Gov. Andrew M. Cuomo Friday moved to reassure New Yorkers millions of gallons of gasoline are about to flow as he explained the series of events that had led to gas shortages in the wake of superstorm Sandy.
The state, working with the federal government, announced a set of measures that will free up gas flow in aftermath of Sandy, which closed the Port of New York, crippling supply.
"There is no reason to panic, there is no reason for anxiety," the governor said.
"We understand why there was a shortage. We also understand why it's going to be better, and better in the near future. We ask for a little patience once again," he said, adding the situation should improve within the next day or two.
Cuomo also announced the immediate supply of $100 million in state aid toward reconstruction and repair for homeowners.
On gasoline scarcity, Cuomo said the problem was driven by debris that filled New York Harbor during the storm. Containers were blown off ships and off the ports, some of which were underwater and not visible to ship navigators, creating a hazard, he said.
"The decision was made to close the port," Cuomo said. "This created a backlog of vessels that were trying to get into the harbor."
On Thursday, the Coast Guard reopened the harbor so tankers carrying fuel could progress up the harbor.
"To the extent there was a shortage of fuel, that's because there is a shortage of fuel," Cuomo said. "The tankers couldn't get into the harbor."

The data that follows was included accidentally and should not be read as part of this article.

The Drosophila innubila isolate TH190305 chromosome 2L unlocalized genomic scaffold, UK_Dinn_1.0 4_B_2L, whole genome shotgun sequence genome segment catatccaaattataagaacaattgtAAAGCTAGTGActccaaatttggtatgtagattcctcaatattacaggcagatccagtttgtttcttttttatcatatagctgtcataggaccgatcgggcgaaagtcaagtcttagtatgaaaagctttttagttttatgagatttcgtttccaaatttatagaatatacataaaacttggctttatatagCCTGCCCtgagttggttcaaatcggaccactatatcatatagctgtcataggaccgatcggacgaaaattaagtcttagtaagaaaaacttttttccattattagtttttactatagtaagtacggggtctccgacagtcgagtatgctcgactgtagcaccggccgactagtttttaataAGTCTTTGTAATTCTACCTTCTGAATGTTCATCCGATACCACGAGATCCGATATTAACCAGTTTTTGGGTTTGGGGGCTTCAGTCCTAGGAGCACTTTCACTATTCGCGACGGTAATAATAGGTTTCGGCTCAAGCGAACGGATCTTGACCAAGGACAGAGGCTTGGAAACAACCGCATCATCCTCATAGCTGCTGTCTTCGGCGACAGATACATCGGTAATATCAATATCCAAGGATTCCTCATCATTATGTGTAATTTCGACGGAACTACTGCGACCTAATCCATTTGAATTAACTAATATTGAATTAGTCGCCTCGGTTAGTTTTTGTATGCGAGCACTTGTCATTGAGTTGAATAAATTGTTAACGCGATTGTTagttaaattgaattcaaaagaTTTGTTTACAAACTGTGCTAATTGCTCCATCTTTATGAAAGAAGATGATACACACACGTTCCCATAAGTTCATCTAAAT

Friday tankers are now in the harbor and are making progress getting fuel into the distribution system, Cuomo said.
A barge carrying 2 million gallons made it to Newburgh at 2 a.m. A barge also got through the East River to bring fuel to Long Island, he said.
Generators have been brought in to terminals that lost power so that they can begin pumping gasoline from the ships and barges, including both the Buckeye Pipeline, and the Port Jefferson Terminal on Long Island.
"I have just signed an executive order that waives the state's requirements that fuel tankers register and pay a tax before unloading," Cuomo said. "I don't like to waive the tax, I don't want to lose the money, but we do want to accelerate the flow of the gasoline and that's more important."
Homeland Secretary Janet Napolitano announced Friday that the Department of Homeland Security issued a temporary, blanket waiver of the Jones Act, allowing "additional oil tankers coming from the Gulf of Mexico to enter Northeastern ports, to provide additional fuel resources to the region."
The waiver, in effect through Nov. 13, "will remove a potential obstacle to bringing additional fuel" to the area, by allowing additional ships that otherwise would be barred, to begin shipping petroleum to ports in the Northeast from the Gulf of Mexico, Napolitano said in a statement.